Brenda Strong Ready to Go From One Prime Time Soap to Another — Or Both

Brenda Strong

“Desperate Housewives” Emmy nominee Brenda Strong is thrilled with her nod from the Television Academy, but hard-pressed to come up with a reason why she’s been singled out for Outstanding Voice-Over Performance honors this year and not the other six years the series has been on the air.  “I have no idea.  Did somebody on ‘Family Guy’ not submit?” she asks wryly.  It could be just an accumulation of appreciation, friends have suggested to  her, or it just might be her turn.

Strong, who narrates the show as deceased housewife Mary Alice Young, will be appearing in front of the cameras more often as flashbacks begin to reveal more “Desperate” secrets come fall.  “Mary Alice is book-ending the season.  We have to act like it’s the last season, because we don’t  know if it is or not,” she says.  As for herself, “I would be happy to be Mary Alice Young ’til somebody sent the cows home and turned out the lights.”

If by chance “Desperate Housewives” did continue beyond what’s expected tobe its final year, Strong would be doing double duty — because she’s heading for Dallas this October to begin playing Mrs. Bobby Ewing in TNT’s 2012 “Dallas” reboot.  But that wouldn’t be a problem.  As she points out, “Technology is such now that as long as you have an ISDN line, you can record voiceovers from Timbukutu if you want to.”

If she does have any concern about work, it’s that audiences that still fondly remember Victoria Principal’s (late) Pam Ewing will accept her as Ann Ewing.  Comments Brenda, “The people on ‘Dallas’ were bigger than life when I was an up and coming actress.  I think it’s a great idea that we get to reshape it for another generation.  I love that we get to explore these real Shakespearean themes with our tongues in our cheeks.  Really, it’s family drama of Biblical proportions.”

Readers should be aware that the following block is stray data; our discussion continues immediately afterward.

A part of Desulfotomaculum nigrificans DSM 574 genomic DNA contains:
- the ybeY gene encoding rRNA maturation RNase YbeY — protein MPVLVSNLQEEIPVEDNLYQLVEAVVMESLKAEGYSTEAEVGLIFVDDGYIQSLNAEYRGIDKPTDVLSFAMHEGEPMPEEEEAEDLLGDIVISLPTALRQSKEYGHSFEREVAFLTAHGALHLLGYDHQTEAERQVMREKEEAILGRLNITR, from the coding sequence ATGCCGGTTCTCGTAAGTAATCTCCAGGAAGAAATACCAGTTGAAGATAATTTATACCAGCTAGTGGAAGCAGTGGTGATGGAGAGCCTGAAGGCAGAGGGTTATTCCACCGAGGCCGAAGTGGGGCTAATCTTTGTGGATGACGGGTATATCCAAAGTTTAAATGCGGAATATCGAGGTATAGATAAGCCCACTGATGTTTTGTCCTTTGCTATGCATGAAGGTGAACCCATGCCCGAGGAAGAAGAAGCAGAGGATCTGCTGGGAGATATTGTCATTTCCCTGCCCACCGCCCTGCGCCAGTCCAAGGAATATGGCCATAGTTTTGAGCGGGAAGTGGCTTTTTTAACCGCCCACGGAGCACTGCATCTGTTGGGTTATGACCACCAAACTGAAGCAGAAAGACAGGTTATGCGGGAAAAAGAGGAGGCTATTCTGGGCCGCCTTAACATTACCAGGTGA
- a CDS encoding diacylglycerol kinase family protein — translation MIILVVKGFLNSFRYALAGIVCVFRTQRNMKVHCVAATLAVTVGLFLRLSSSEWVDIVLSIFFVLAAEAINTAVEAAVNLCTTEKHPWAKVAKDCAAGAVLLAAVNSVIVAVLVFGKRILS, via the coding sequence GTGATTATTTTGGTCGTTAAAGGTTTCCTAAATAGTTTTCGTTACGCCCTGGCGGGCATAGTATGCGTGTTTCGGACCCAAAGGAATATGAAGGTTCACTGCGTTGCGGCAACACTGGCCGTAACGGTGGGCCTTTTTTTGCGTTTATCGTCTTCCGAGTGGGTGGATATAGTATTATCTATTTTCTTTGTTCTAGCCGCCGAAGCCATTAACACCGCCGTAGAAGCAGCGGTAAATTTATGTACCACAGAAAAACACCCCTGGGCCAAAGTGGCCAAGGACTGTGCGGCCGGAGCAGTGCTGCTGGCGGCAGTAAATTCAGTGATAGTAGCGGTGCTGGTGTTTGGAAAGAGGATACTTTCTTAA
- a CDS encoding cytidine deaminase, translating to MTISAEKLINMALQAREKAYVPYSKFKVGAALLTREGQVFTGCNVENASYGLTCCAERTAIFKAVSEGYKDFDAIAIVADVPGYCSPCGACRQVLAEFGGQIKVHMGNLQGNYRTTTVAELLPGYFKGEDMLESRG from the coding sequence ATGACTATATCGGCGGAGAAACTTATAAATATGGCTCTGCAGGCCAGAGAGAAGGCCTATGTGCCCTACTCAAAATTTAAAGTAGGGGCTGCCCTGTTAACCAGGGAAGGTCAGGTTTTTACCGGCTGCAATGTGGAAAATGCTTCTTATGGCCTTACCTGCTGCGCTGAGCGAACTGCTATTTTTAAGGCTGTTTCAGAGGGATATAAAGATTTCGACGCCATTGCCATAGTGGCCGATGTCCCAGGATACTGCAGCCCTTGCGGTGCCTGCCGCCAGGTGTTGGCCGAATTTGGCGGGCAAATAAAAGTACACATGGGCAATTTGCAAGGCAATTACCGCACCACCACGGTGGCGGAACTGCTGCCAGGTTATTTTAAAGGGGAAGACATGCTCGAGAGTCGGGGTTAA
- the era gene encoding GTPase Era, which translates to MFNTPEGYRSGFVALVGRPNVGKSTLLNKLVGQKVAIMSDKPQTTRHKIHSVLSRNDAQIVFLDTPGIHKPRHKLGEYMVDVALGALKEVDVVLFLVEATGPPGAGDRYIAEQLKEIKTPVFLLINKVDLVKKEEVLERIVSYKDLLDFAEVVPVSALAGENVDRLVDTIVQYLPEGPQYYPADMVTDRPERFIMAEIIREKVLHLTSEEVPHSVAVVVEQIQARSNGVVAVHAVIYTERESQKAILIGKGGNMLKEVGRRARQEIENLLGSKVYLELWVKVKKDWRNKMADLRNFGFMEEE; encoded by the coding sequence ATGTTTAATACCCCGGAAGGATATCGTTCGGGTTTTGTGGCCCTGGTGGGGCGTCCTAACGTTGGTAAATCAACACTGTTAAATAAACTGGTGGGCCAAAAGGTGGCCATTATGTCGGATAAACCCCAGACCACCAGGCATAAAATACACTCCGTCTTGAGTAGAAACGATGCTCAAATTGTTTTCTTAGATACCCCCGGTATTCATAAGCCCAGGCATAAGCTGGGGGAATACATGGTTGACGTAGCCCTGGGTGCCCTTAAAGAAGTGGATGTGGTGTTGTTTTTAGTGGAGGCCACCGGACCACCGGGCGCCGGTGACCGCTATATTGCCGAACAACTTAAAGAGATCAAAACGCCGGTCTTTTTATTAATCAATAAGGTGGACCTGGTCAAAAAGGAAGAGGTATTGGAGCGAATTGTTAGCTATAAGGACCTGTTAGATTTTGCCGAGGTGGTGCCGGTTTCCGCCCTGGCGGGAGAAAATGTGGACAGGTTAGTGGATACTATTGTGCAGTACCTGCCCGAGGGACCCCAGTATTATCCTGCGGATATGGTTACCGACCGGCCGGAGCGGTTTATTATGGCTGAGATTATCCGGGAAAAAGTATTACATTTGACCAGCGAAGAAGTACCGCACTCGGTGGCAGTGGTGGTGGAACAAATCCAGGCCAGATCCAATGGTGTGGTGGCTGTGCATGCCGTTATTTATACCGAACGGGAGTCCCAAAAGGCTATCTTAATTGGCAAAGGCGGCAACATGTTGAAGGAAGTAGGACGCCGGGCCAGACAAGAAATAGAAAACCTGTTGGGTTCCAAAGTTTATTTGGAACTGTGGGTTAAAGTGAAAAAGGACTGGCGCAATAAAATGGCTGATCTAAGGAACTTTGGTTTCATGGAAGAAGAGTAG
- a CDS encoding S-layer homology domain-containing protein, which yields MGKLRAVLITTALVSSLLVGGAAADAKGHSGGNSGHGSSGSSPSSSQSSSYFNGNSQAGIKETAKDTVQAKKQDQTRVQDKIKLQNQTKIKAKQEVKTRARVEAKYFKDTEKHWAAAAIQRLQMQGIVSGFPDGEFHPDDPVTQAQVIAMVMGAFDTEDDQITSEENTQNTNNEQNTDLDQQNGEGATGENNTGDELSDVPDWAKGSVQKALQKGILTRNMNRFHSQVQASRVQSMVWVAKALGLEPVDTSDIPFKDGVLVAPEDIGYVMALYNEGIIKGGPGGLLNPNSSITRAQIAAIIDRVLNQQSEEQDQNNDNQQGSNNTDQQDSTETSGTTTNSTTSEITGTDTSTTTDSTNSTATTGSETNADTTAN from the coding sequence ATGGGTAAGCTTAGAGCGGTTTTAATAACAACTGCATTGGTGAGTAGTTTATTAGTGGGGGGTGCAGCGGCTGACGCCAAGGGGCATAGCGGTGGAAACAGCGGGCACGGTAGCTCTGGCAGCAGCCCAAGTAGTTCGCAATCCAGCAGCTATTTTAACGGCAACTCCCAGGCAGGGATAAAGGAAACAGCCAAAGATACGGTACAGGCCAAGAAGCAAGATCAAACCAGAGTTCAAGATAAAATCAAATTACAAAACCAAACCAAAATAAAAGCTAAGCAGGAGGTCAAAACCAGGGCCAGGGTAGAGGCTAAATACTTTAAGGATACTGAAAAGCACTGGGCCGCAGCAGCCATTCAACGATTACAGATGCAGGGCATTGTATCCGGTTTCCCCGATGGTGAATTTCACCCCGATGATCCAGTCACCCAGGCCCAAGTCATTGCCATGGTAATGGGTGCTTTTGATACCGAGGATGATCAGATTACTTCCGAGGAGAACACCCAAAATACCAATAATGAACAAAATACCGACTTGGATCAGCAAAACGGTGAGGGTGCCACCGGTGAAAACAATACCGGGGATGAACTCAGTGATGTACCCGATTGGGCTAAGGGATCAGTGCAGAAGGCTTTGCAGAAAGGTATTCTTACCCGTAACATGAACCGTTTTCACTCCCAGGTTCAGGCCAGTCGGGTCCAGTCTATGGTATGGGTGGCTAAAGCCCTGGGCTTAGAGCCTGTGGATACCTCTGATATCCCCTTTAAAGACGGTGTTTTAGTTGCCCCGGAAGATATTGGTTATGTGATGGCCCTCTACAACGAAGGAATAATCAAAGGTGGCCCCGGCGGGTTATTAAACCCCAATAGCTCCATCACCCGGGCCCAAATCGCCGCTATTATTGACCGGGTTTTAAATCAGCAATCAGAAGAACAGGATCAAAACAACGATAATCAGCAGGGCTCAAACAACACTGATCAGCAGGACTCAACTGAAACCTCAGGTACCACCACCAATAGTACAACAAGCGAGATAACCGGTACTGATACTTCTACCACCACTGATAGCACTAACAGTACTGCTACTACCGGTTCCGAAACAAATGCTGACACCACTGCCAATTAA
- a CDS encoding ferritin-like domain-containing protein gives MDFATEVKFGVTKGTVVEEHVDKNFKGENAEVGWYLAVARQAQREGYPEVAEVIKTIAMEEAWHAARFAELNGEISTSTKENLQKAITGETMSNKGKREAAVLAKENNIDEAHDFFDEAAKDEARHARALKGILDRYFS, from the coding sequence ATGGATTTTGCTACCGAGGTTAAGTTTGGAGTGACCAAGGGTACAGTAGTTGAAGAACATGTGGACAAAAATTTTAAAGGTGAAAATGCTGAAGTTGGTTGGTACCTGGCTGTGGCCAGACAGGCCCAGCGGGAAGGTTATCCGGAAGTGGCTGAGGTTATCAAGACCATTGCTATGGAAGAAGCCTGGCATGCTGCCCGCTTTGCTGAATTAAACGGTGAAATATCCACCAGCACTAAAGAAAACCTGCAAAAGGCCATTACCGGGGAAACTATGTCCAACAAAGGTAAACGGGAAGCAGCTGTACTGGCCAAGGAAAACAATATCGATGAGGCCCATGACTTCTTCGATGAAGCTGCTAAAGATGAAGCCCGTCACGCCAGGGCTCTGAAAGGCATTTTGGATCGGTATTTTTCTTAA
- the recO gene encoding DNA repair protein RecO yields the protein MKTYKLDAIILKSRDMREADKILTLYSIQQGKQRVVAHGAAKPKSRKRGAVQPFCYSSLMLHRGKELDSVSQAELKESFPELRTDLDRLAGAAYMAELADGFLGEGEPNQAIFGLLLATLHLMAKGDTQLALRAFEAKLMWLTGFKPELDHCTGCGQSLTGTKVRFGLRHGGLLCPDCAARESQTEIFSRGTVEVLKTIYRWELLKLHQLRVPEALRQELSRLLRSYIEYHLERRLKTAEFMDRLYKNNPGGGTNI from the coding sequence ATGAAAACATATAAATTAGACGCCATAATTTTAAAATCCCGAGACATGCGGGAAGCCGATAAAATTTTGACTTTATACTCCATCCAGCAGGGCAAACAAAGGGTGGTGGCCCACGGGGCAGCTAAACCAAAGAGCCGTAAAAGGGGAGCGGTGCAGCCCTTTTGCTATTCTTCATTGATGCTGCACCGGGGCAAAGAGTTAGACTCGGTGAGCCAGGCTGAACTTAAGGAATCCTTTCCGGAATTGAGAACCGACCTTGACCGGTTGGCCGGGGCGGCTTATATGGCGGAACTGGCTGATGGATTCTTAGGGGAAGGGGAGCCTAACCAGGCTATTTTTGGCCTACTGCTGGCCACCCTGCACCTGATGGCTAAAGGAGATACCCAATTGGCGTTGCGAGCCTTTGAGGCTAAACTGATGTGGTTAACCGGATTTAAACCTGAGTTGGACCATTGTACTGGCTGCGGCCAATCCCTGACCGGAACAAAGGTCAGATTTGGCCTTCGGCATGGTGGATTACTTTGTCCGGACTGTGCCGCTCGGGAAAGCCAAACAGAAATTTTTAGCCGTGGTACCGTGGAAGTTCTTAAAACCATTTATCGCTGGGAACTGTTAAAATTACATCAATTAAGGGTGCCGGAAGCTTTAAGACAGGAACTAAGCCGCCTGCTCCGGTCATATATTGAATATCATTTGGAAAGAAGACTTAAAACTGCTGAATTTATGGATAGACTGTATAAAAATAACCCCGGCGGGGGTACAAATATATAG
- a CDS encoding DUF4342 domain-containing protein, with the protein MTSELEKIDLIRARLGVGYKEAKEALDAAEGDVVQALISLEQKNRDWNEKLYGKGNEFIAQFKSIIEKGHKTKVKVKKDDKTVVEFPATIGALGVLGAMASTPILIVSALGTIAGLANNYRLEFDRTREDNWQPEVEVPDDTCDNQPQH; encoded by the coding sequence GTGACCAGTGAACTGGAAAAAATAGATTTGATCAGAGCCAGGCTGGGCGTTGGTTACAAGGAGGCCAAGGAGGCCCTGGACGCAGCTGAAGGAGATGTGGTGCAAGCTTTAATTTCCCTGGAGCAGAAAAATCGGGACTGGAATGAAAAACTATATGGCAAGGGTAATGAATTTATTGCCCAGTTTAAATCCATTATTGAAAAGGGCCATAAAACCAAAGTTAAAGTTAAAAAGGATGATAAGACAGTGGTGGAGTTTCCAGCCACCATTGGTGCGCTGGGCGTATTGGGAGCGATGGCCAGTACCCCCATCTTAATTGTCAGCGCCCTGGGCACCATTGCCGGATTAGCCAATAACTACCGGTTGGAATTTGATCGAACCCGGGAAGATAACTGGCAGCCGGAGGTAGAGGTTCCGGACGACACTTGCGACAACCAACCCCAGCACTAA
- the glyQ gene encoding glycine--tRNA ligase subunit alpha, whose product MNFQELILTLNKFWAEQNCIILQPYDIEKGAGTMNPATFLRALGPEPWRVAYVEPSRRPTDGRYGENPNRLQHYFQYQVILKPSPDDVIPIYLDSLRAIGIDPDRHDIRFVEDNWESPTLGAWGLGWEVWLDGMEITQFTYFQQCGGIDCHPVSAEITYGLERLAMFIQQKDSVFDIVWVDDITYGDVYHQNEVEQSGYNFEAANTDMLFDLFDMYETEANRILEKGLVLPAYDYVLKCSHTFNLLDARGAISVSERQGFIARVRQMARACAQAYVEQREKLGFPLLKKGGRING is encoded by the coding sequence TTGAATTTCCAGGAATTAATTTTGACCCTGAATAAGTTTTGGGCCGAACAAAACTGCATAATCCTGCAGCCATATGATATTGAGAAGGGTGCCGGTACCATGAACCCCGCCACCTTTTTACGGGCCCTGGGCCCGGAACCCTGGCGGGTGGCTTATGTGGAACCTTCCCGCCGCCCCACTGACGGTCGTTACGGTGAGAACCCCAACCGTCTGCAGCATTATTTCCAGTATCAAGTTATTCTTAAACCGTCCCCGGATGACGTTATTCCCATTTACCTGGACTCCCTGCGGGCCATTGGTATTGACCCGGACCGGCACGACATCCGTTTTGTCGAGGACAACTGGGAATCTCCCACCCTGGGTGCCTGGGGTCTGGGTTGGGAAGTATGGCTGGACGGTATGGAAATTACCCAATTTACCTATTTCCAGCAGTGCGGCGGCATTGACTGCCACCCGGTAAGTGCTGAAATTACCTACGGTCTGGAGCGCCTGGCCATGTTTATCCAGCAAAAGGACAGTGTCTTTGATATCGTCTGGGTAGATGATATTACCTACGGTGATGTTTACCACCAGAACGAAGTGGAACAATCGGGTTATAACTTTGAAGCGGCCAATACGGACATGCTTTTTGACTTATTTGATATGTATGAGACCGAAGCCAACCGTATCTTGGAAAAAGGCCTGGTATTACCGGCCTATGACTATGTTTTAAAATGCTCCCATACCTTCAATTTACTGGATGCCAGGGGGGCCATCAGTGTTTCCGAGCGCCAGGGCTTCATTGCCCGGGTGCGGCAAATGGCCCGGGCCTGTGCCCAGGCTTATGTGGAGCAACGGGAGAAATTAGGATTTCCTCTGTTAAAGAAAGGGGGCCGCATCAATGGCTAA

Meanwhile, there are the Emmys.  Strong is being escorted by her 16-year-old son, Zakery, who is now also an actor.  Asked about feeling like her fellow nominees in the category are strange bedfellows, she quips, “Yes, but I won’t be sleeping with Porky Pig anytime soon.”  Porky Pig actor Bob Bergen is among the nominees in her category, as is Seth Green for multiple voices on his “Robot Chicken,” Maurice LaMarche for “Futurama,” Dan Castellaneta for “The Simpsons,” and Christopher Plummer for narrating “Moguls & Movie Stars – The Birth Of Hollywood.”

“In a weird way, it takes the pressure off, because they’re not doing what I do,” she says.  “But I’m honored to be in a category with these seasoned pros — and to be in the same sentence as Christopher Plummer, who I have so much respect for, that’s really a great place to be.”

Patrick Duffy Amazed by Response to New ‘Dallas’ — Already

cast of TNT's "Dallas" for 2012

TNT sneaked a teaser of its planned 2012 reboot of “Dallas” last week  — and apparently sparked a colossal commotion among fans of that granddaddy of prime time serials.  “It’s unbeliveable,” Patrick Duffy tells us.  “All around the world, people I’ve had contacts with through the years are already planning how they’re going to have their traditional ‘Dallas’ dinners and parties to watch it.  On the Facebook page, they’re so excited.” reports the actor still remembered as the relatively nice Ewing brother, Bobby.